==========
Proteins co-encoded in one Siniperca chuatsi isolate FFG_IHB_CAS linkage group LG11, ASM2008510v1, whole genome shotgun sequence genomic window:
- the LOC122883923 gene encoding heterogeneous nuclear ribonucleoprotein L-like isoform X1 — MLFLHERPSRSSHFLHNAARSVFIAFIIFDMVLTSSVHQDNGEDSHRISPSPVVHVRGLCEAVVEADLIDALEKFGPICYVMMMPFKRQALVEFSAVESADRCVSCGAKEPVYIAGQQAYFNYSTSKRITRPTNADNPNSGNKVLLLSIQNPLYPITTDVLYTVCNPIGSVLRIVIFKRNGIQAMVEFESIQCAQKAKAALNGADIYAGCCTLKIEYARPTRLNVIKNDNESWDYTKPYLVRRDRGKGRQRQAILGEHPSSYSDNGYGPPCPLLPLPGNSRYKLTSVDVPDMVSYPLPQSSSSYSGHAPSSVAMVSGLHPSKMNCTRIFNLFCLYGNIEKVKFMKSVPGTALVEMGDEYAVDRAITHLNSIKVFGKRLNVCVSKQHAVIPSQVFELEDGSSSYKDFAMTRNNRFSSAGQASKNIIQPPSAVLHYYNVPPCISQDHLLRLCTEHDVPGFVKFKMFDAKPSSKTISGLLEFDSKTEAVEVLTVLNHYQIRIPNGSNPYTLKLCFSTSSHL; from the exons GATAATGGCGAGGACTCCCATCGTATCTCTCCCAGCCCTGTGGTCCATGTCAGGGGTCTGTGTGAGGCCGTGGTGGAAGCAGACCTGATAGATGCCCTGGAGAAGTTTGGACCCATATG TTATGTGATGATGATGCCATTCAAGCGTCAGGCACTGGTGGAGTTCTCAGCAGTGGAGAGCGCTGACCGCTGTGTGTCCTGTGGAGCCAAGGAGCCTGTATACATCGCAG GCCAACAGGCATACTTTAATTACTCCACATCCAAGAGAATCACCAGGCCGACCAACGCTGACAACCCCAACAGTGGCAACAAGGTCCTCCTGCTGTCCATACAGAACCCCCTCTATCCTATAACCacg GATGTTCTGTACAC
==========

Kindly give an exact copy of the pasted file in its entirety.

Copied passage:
Proteins co-encoded in one Siniperca chuatsi isolate FFG_IHB_CAS linkage group LG11, ASM2008510v1, whole genome shotgun sequence genomic window:
- the LOC122883923 gene encoding heterogeneous nuclear ribonucleoprotein L-like isoform X1 — MLFLHERPSRSSHFLHNAARSVFIAFIIFDMVLTSSVHQDNGEDSHRISPSPVVHVRGLCEAVVEADLIDALEKFGPICYVMMMPFKRQALVEFSAVESADRCVSCGAKEPVYIAGQQAYFNYSTSKRITRPTNADNPNSGNKVLLLSIQNPLYPITTDVLYTVCNPIGSVLRIVIFKRNGIQAMVEFESIQCAQKAKAALNGADIYAGCCTLKIEYARPTRLNVIKNDNESWDYTKPYLVRRDRGKGRQRQAILGEHPSSYSDNGYGPPCPLLPLPGNSRYKLTSVDVPDMVSYPLPQSSSSYSGHAPSSVAMVSGLHPSKMNCTRIFNLFCLYGNIEKVKFMKSVPGTALVEMGDEYAVDRAITHLNSIKVFGKRLNVCVSKQHAVIPSQVFELEDGSSSYKDFAMTRNNRFSSAGQASKNIIQPPSAVLHYYNVPPCISQDHLLRLCTEHDVPGFVKFKMFDAKPSSKTISGLLEFDSKTEAVEVLTVLNHYQIRIPNGSNPYTLKLCFSTSSHL; from the exons GATAATGGCGAGGACTCCCATCGTATCTCTCCCAGCCCTGTGGTCCATGTCAGGGGTCTGTGTGAGGCCGTGGTGGAAGCAGACCTGATAGATGCCCTGGAGAAGTTTGGACCCATATG TTATGTGATGATGATGCCATTCAAGCGTCAGGCACTGGTGGAGTTCTCAGCAGTGGAGAGCGCTGACCGCTGTGTGTCCTGTGGAGCCAAGGAGCCTGTATACATCGCAG GCCAACAGGCATACTTTAATTACTCCACATCCAAGAGAATCACCAGGCCGACCAACGCTGACAACCCCAACAGTGGCAACAAGGTCCTCCTGCTGTCCATACAGAACCCCCTCTATCCTATAACCacg GATGTTCTGTACAC